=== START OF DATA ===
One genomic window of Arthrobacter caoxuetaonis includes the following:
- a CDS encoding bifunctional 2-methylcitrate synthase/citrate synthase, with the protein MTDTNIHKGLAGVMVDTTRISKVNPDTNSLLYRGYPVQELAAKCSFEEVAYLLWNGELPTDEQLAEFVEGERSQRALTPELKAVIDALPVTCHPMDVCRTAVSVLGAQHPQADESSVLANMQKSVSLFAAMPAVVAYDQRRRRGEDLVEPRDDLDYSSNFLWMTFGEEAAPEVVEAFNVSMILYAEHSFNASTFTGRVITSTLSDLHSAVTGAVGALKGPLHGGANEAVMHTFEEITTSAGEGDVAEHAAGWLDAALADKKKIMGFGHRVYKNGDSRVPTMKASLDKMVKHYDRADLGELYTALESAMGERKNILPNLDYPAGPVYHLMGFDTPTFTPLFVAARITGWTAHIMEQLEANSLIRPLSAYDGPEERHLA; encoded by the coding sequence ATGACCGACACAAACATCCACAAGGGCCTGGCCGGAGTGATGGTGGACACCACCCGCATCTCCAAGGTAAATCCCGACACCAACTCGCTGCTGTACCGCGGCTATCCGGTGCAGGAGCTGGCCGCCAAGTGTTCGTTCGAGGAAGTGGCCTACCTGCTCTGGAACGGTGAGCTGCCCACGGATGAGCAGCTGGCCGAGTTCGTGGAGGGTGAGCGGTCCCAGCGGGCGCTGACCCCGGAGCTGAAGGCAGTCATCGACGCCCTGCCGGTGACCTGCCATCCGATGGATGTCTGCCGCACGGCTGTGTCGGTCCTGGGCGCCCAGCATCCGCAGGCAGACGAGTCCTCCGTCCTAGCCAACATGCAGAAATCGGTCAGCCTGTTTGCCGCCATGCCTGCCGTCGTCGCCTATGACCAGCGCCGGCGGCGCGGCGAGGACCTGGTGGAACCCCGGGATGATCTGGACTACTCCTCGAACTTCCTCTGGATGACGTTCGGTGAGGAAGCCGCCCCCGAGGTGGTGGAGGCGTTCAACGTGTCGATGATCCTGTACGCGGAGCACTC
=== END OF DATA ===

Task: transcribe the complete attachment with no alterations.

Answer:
One genomic window of Arthrobacter caoxuetaonis includes the following:
- a CDS encoding bifunctional 2-methylcitrate synthase/citrate synthase, with the protein MTDTNIHKGLAGVMVDTTRISKVNPDTNSLLYRGYPVQELAAKCSFEEVAYLLWNGELPTDEQLAEFVEGERSQRALTPELKAVIDALPVTCHPMDVCRTAVSVLGAQHPQADESSVLANMQKSVSLFAAMPAVVAYDQRRRRGEDLVEPRDDLDYSSNFLWMTFGEEAAPEVVEAFNVSMILYAEHSFNASTFTGRVITSTLSDLHSAVTGAVGALKGPLHGGANEAVMHTFEEITTSAGEGDVAEHAAGWLDAALADKKKIMGFGHRVYKNGDSRVPTMKASLDKMVKHYDRADLGELYTALESAMGERKNILPNLDYPAGPVYHLMGFDTPTFTPLFVAARITGWTAHIMEQLEANSLIRPLSAYDGPEERHLA; encoded by the coding sequence ATGACCGACACAAACATCCACAAGGGCCTGGCCGGAGTGATGGTGGACACCACCCGCATCTCCAAGGTAAATCCCGACACCAACTCGCTGCTGTACCGCGGCTATCCGGTGCAGGAGCTGGCCGCCAAGTGTTCGTTCGAGGAAGTGGCCTACCTGCTCTGGAACGGTGAGCTGCCCACGGATGAGCAGCTGGCCGAGTTCGTGGAGGGTGAGCGGTCCCAGCGGGCGCTGACCCCGGAGCTGAAGGCAGTCATCGACGCCCTGCCGGTGACCTGCCATCCGATGGATGTCTGCCGCACGGCTGTGTCGGTCCTGGGCGCCCAGCATCCGCAGGCAGACGAGTCCTCCGTCCTAGCCAACATGCAGAAATCGGTCAGCCTGTTTGCCGCCATGCCTGCCGTCGTCGCCTATGACCAGCGCCGGCGGCGCGGCGAGGACCTGGTGGAACCCCGGGATGATCTGGACTACTCCTCGAACTTCCTCTGGATGACGTTCGGTGAGGAAGCCGCCCCCGAGGTGGTGGAGGCGTTCAACGTGTCGATGATCCTGTACGCGGAGCACTC